Rumors have been circulating for a while now that several patients who appeared on the TLC show, My 600-lb Life, have died either during or after the filming of the show. So, how many My 600-lb Life deaths have there actually been? The truth is that the total number of deaths on My 600-lb Life are only two—Henry Foots and Roberts Buchel. Read on to find out what happened to these two courageous people who struggled hard to reduce their weight.
Many people had doubted in 2012 whether the then-newly launched TV series, My 600-lb Life, would be successful because of its subject matter. But, they were soon proved wrong.
Despite its extreme content, My 600-lb Life has gone on to become a winner for the TLC television network. The show is currently in its sixth season.
My 600-lb Life is a reality television series where each episode chronicles a year in the life of one or more people who suffer from morbid obesity. All those on the show begin the episode weighing around 600 pounds and attempt to reduce his or her weight down to a healthy level.
The Good Doctor
These obese patients are placed under the care of the famous Houston surgeon, Younan Nowzaradan, who is often referred to as “Dr. Now.” He tries to get them to lose weight first by following a strict diet and then he performs gastric bypass surgery or sleeve gastrectomy, depending on the patient’s progress.
These surgeries assist in their weight loss.
Rumors are Misleading
There have been rumors circulating for a while now that several patients who appeared on this series have died due to their enormous weight and the treatment’s unsuitability. The truth is that only two patients who appeared on the show have died, so far.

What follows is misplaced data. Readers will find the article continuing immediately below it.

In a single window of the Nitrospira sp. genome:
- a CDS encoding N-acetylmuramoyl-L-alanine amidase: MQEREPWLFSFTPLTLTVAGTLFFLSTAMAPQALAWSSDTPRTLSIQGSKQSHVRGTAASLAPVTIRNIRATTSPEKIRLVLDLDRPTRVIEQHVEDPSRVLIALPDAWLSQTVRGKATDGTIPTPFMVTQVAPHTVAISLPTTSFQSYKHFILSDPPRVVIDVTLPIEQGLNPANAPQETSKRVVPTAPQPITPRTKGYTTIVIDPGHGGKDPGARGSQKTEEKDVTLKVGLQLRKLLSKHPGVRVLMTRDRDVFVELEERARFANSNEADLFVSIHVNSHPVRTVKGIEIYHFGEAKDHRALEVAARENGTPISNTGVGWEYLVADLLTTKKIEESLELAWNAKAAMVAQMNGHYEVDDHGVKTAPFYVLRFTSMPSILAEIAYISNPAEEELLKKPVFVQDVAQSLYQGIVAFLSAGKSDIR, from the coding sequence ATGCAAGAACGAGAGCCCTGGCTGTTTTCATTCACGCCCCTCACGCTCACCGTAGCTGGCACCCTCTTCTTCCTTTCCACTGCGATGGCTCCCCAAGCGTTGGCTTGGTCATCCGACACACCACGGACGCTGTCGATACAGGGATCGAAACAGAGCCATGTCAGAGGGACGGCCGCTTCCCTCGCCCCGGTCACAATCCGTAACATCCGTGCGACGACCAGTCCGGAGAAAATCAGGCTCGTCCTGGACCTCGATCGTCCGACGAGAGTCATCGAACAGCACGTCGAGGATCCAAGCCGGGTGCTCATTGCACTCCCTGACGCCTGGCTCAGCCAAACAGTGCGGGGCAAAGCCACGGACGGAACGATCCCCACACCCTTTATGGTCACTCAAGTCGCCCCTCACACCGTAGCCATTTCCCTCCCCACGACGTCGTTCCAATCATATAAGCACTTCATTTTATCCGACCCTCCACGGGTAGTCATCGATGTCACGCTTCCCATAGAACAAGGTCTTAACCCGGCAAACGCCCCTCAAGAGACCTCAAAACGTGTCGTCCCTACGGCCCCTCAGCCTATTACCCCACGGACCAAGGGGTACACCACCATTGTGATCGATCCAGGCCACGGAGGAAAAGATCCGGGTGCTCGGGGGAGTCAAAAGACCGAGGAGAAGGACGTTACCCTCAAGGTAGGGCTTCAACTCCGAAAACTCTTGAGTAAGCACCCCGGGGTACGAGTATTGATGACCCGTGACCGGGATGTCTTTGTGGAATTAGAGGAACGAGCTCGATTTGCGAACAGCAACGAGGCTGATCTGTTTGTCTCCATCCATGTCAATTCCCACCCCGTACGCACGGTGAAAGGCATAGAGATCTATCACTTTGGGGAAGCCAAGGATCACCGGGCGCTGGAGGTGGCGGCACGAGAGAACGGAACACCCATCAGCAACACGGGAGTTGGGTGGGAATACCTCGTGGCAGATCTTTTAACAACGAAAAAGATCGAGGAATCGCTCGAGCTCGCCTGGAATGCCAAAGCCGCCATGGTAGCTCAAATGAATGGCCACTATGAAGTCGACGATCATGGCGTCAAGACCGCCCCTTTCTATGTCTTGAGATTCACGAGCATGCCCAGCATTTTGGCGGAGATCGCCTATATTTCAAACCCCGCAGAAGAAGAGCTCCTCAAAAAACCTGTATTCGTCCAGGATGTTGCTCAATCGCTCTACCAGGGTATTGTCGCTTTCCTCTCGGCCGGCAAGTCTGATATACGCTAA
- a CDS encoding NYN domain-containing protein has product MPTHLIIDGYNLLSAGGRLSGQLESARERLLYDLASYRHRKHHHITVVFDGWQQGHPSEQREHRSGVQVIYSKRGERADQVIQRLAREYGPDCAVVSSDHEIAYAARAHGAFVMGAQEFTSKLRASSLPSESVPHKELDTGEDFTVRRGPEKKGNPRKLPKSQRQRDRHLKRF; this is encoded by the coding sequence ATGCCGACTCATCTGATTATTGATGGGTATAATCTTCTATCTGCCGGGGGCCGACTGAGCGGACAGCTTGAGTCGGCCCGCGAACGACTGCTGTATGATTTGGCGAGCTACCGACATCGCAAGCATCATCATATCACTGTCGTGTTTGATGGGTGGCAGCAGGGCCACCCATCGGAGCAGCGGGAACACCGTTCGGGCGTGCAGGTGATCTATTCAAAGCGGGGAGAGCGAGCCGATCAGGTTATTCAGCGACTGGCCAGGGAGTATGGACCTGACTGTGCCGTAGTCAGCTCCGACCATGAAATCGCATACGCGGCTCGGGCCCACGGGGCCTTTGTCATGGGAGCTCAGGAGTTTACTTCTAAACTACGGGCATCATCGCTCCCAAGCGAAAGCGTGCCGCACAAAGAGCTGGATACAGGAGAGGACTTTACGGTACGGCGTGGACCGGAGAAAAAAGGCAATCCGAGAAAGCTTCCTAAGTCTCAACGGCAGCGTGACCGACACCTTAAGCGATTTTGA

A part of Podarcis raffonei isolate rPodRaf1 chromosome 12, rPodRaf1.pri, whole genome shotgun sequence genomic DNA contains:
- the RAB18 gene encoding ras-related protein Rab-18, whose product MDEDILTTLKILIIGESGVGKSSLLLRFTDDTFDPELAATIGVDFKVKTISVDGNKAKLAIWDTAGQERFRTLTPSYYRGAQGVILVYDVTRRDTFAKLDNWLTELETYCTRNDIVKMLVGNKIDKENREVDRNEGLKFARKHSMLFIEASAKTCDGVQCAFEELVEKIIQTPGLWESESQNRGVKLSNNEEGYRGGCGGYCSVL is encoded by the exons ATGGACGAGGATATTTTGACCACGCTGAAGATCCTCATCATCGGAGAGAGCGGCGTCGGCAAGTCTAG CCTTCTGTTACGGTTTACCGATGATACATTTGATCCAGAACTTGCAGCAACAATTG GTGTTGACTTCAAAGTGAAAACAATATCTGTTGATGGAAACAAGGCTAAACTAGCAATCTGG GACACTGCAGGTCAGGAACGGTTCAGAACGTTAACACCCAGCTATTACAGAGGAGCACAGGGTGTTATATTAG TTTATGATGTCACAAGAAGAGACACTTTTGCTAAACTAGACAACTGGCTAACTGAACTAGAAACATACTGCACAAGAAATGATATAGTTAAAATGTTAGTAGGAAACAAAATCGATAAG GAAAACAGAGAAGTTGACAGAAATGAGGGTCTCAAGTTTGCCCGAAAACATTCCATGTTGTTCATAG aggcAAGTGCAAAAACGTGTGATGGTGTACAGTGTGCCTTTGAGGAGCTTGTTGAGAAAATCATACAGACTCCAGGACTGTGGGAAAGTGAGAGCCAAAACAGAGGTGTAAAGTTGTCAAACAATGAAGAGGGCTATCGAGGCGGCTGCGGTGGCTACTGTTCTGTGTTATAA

The remaining patients are alive even though many of them are still struggling with their obesity, which gets in their way of leading a normal life.
A Lovable Man from Texas
The first person to pass away was Henry Foots from Texas. His sweet nature and determination made him a fan favorite.
Foots had appeared in the first season of My 600-lb Life and had weighed over 750 pounds at that time. He was keen to lose weight so that he could make a favorable impression on his former schoolmates at his upcoming high school reunion.
He Almost Lost His Life
Foots did lose almost half of his body weight and had dropped down to 275 pounds. But he required surgery for skin removal because of his weight loss.
After his second skin removal surgery, Foots had almost died on the table before he was resuscitated. He said that he had undergone a near-death experience at that time.
The Near Death Experience
Back then, Foots had told TLC, “I saw a white light. It was just like having an out of body experience. There was the light to take me to Heaven [but] I wasn’t ready for it because there’s so much here on earth I haven’t did yet.”
Fans Mourn Foots’ Death
However, almost a year and a half after his episode aired, Foots passed away on May 16, 2013, due to an illness unrelated to his weight loss surgery.
Fans mourned his death, and one of them wrote, “I just watched Henry’s story, and it’s evident he was a beautiful person. I’m happy he found happiness and got to live his dreams before departing this life.”
A Fatal Heart Attack
The other person who died was Robert Buchel, who passed away on November 15, 2017, a few months before his episode was aired. Hailing from Forked River, New Jersey, Buchel lost 340 of his 840 pounds in just five months.
According to reports, Buchel developed a painkiller addiction following a lymphedema excision. He suffered a fatal heart attack during the filming of the show.
Buchel’s girlfriend, Kathryn Lemanski, later said on the show, “I lost my best friend and the person I was supposed to spend the rest of my life with. He told me ‘I don’t think I’ll make it through the night. I love you and I always will.’”
Kindness and Compassion Go a Long Way
While viewers feel happy for those who appear on My 600-lb Life and lose weight, they are also sad for the two people who didn’t make it and will never complete their goal.
Being 600 pounds or more is a big problem for these patients. But with kindness, understanding, and good medical treatment, they have a shot at living a better life.
We wish them all the very best of luck.